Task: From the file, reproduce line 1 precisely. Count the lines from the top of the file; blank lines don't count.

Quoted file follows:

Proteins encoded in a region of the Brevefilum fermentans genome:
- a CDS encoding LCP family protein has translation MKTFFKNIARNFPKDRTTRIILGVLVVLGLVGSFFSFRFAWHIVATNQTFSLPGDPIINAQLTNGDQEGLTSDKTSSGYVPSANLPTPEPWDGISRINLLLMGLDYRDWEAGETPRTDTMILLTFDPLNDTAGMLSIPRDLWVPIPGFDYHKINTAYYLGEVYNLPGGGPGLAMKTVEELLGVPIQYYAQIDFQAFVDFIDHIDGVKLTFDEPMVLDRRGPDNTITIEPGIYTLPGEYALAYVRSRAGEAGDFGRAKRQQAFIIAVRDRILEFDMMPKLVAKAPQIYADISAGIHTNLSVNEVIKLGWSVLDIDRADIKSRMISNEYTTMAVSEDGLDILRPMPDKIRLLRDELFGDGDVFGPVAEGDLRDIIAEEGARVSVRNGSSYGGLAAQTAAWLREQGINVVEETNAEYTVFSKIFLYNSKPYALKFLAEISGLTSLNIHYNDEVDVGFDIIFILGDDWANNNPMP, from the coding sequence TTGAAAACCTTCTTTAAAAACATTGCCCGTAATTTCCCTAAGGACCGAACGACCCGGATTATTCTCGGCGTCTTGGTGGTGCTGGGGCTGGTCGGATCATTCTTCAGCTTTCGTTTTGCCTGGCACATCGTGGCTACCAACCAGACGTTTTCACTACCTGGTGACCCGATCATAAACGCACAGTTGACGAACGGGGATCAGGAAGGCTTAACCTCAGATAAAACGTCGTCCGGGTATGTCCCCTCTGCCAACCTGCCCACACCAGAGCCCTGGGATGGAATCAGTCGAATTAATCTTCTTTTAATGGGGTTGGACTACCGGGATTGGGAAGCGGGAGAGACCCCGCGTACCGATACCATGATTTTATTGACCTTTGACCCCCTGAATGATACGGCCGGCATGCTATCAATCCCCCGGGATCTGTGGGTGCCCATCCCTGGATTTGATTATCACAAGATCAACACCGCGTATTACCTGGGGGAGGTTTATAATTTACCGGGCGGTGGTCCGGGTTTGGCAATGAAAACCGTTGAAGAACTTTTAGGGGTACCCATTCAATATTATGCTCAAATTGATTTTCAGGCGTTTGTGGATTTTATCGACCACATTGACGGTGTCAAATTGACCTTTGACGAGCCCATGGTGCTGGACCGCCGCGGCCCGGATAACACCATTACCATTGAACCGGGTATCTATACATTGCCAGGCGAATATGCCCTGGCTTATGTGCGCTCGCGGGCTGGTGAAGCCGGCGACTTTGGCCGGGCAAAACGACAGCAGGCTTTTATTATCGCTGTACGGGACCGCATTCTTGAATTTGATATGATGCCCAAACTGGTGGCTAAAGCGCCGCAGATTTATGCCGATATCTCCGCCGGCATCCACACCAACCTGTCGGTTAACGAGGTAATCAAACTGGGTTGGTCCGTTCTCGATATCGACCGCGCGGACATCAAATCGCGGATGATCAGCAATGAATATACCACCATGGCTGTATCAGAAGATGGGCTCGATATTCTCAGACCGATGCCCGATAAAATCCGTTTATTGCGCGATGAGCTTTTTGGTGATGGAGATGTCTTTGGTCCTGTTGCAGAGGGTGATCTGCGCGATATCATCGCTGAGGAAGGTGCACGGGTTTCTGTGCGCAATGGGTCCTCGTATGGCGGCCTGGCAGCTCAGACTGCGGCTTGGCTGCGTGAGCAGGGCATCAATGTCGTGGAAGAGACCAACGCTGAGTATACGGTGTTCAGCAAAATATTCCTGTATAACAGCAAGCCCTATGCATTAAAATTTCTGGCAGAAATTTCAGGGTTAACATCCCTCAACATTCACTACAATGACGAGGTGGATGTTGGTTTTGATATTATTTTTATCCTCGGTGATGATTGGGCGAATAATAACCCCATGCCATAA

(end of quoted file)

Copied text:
Proteins encoded in a region of the Brevefilum fermentans genome: